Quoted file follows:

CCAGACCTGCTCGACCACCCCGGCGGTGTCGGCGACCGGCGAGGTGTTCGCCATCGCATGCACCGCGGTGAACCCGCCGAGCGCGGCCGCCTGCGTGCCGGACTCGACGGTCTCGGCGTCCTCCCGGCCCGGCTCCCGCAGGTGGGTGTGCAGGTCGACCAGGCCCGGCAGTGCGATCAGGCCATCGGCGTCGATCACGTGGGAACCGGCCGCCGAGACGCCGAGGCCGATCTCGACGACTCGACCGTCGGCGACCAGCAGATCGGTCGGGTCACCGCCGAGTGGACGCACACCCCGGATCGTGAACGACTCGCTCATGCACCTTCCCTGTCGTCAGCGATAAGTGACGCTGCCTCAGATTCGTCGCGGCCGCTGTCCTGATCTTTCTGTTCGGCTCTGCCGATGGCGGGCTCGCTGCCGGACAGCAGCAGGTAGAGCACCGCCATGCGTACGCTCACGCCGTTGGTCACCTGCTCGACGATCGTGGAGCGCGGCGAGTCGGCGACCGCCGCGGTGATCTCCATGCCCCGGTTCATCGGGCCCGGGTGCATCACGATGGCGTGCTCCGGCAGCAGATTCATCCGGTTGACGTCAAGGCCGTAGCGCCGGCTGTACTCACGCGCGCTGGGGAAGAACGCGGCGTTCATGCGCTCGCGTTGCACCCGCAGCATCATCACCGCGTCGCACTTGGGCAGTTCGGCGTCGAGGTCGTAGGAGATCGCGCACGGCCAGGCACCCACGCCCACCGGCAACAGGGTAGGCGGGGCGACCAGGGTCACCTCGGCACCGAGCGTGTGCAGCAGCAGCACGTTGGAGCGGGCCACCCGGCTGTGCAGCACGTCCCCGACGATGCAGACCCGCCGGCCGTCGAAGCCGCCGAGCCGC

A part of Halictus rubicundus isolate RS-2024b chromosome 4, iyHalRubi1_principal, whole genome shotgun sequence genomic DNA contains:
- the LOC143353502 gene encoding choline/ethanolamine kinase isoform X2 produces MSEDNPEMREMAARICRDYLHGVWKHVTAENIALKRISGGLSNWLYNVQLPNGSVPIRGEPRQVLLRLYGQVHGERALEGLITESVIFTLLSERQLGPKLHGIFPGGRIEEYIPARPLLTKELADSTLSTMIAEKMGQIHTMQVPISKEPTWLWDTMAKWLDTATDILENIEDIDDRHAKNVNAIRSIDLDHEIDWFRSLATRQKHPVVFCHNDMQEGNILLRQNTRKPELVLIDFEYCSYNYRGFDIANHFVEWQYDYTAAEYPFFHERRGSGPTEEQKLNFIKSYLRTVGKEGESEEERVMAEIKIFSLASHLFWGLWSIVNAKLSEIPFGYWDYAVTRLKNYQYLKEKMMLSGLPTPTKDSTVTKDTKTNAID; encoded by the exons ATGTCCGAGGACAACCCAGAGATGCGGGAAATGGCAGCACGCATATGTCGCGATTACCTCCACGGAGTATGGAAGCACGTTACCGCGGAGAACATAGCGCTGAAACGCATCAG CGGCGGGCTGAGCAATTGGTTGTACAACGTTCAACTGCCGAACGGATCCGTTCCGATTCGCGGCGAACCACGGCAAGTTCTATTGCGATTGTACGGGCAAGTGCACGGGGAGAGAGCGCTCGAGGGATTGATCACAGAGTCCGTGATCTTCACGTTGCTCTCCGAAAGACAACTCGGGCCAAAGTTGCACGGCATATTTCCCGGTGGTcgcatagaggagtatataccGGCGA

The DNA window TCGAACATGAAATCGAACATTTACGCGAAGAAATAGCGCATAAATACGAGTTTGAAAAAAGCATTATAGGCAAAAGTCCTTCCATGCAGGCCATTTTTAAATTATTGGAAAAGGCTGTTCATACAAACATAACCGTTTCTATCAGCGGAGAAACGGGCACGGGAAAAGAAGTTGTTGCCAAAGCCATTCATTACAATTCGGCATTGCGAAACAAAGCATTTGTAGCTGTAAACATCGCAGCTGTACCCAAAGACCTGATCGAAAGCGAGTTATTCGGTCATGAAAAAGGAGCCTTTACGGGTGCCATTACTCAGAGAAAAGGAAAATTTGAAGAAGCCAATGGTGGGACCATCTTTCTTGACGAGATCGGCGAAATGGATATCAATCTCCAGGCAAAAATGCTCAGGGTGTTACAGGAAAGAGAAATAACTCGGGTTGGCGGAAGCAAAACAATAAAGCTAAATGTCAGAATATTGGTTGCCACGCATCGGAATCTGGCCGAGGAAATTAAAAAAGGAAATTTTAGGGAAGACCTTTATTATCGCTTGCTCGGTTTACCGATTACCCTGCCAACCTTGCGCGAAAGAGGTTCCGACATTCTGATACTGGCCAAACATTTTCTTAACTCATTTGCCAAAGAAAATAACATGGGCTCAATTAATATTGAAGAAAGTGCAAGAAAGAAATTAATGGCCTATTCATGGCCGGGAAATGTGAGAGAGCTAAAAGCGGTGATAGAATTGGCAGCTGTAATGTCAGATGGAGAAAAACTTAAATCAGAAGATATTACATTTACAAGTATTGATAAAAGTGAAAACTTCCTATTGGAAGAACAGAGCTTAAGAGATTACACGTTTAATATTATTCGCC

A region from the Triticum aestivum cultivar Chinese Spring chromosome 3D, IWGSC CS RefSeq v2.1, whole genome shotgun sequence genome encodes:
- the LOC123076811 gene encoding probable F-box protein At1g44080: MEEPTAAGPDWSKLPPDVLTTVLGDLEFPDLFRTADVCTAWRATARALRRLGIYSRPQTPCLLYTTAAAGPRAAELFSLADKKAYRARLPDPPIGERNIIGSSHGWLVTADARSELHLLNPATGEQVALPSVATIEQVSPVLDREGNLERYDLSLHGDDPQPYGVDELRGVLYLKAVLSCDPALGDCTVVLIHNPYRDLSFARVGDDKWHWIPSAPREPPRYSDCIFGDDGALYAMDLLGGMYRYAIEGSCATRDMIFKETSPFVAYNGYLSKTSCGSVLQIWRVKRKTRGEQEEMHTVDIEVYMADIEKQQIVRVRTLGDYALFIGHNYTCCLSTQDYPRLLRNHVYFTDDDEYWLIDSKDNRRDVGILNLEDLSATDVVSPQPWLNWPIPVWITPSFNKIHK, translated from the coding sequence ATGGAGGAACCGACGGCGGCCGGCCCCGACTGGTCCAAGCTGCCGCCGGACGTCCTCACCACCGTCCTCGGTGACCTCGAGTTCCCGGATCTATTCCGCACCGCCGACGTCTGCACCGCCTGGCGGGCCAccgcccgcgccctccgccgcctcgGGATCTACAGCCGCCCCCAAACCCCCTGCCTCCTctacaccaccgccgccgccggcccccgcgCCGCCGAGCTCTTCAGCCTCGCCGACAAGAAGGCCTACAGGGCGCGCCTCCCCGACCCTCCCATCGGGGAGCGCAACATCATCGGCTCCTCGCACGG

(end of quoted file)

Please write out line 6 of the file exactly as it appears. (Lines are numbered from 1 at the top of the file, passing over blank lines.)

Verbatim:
- the LOC123076811 gene encoding probable F-box protein At1g44080: MEEPTAAGPDWSKLPPDVLTTVLGDLEFPDLFRTADVCTAWRATARALRRLGIYSRPQTPCLLYTTAAAGPRAAELFSLADKKAYRARLPDPPIGERNIIGSSHGWLVTADARSELHLLNPATGEQVALPSVATIEQVSPVLDREGNLERYDLSLHGDDPQPYGVDELRGVLYLKAVLSCDPALGDCTVVLIHNPYRDLSFARVGDDKWHWIPSAPREPPRYSDCIFGDDGALYAMDLLGGMYRYAIEGSCATRDMIFKETSPFVAYNGYLSKTSCGSVLQIWRVKRKTRGEQEEMHTVDIEVYMADIEKQQIVRVRTLGDYALFIGHNYTCCLSTQDYPRLLRNHVYFTDDDEYWLIDSKDNRRDVGILNLEDLSATDVVSPQPWLNWPIPVWITPSFNKIHK, translated from the coding sequence ATGGAGGAACCGACGGCGGCCGGCCCCGACTGGTCCAAGCTGCCGCCGGACGTCCTCACCACCGTCCTCGGTGACCTCGAGTTCCCGGATCTATTCCGCACCGCCGACGTCTGCACCGCCTGGCGGGCCAccgcccgcgccctccgccgcctcgGGATCTACAGCCGCCCCCAAACCCCCTGCCTCCTctacaccaccgccgccgccggcccccgcgCCGCCGAGCTCTTCAGCCTCGCCGACAAGAAGGCCTACAGGGCGCGCCTCCCCGACCCTCCCATCGGGGAGCGCAACATCATCGGCTCCTCGCACGG